Christ the Lord: Out of Egypt

christ the lord anne rice reviewWith a long and lucrative career marked by vampire stories and pornographic fairy tales, Anne Rice is hardly the person you’d expect to pen a fictional account of a year of Jesus Christ’s childhood. But when you consider Rice’s afterword argument of Jesus as “the ultimate supernatural hero,” it starts to make sense. Hence, CHRIST THE LORD: OUT OF EGYPT.

As the first-person book begins, Jesus is a 7-year-old boy, unaware that he is the Son of God but curious why he cannot call Joseph his father. Jesus is ostracized by his community because of his strange powers, which include making live sparrows out of clumps of clay, stopping a rainstorm and willing a bully dead, only to resurrect him shortly thereafter. In Egypt while Joseph and other male family members perform carpentry work, Jesus and his family then make the long trek back home to Nazareth.

It is this journey that comprises the book’s middle (and is the source of a few slow stretches). Along the way, Jesus is forced to grow up fast as templegoers come under attack by King Herod’s soldiers, and sees a man murdered before his eyes. Jesus hears vague rumblings about himself that go unexplained when he presses his parents, uncles and cousins for more information; he is told that someday he will know the truth. That truth, of course, is that Jesus is the Son of God, immaculately conceived in the womb of his mother Mary, who was told of the event by a visiting angel, the news of which didn’t go over so well with neighbors and indirectly led to a tragic event. The clues weigh heavily on Jesus until all is revealed.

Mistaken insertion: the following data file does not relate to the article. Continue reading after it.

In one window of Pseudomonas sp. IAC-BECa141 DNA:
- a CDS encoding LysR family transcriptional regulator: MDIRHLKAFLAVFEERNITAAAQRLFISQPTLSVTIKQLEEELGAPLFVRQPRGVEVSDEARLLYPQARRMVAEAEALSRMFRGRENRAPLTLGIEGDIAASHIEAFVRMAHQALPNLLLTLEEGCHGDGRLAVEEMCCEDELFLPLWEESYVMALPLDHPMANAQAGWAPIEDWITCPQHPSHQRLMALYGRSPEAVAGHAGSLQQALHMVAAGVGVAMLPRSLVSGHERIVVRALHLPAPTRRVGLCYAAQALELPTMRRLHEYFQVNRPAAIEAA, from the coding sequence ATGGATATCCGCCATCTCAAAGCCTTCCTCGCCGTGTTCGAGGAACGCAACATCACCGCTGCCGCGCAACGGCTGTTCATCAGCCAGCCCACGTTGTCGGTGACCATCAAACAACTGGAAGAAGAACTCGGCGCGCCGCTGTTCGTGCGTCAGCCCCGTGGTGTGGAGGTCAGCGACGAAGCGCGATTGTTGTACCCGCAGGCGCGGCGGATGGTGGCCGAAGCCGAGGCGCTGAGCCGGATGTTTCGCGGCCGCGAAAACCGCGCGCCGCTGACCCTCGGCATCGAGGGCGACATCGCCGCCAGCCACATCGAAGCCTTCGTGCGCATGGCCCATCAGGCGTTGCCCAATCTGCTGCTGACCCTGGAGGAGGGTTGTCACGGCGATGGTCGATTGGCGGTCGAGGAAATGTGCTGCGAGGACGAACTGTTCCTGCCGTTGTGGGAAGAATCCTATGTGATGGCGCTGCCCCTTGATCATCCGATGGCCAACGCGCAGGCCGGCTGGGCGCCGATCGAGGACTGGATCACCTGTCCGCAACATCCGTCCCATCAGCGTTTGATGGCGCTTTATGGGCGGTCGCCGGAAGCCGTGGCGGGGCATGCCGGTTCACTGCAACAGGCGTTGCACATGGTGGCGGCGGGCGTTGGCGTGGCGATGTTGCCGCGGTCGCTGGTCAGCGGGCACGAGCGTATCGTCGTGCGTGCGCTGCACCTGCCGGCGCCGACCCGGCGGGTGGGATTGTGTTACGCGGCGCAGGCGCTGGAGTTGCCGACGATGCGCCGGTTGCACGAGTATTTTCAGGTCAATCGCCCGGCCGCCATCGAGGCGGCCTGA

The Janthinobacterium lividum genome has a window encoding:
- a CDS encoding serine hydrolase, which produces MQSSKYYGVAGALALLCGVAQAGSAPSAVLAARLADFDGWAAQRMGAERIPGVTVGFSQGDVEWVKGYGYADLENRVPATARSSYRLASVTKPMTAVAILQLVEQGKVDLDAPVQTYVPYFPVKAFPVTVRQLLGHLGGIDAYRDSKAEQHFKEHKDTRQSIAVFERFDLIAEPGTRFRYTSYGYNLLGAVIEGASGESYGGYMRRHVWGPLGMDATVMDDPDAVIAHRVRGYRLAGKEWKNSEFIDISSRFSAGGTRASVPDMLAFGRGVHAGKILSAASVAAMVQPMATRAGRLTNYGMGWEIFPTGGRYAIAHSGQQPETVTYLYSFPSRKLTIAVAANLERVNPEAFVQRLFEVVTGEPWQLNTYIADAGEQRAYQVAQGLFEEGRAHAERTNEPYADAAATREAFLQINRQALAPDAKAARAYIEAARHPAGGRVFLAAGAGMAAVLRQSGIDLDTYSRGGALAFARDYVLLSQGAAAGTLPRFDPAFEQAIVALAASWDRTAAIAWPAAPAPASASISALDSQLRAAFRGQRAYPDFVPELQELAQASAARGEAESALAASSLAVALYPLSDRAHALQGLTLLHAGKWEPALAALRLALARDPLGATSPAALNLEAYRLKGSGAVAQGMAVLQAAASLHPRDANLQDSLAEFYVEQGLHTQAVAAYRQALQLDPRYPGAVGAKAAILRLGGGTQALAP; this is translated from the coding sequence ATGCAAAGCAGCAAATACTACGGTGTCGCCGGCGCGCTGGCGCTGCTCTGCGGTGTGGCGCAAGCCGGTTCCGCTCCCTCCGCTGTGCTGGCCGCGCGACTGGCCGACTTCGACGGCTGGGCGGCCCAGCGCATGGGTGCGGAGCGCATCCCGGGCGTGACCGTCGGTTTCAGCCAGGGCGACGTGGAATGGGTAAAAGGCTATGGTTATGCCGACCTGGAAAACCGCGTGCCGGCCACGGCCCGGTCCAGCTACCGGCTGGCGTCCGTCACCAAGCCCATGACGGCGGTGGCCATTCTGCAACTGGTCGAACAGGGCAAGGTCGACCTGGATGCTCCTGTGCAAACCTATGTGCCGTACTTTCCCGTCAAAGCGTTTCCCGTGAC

Because it is told through Jesus’ POV, Rice’s prose is purposely simplistic. The story, however, is more complex. Though there is no plot per se nor a mystery to the reader, CHRIST THE LORD is a compelling read because our protagonist undergoes not a crisis of faith, but one of identity. It’s an interesting question to wonder how Jesus felt becoming Christ, and while it isn’t quite enough to merit a 300-page novel, the result is more satisfactory than not.

Based as it is on the gospels of the New Testament, CHRIST THE LORD is unlikely to spark controversy on the level of THE LAST TEMPTATION OF CHRIST or THE DA VINCI CODE. There’s no temptation via Mary Magdalane or question of the Virgin Mary’s virginity to be found (had Rice gone ahead with plans to make Jesus homosexual, that’d be another story). If anything, readers are more likely to take issue with the pacing, which admittedly lags at the middle after a strong start. But the ultimate message is so moving – and the book’s closing line so undeniably powerful – that they should find it resonating with them long after the finish. As it should.

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Comment by A Christian Prophet
2005-11-01 16:20:18

Will the second coming of Jesus Christ be announced in the blogosphere? See Holy Inheritance blog:

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2005-11-02 13:40:32

[…] Christmastime is when the movie studios trot out all their family-friendly fare and Oscar bait. Except next year, when the birth of the Christ child will be celebrated with Paramount Pictures’ release of JACKASS 2. […]

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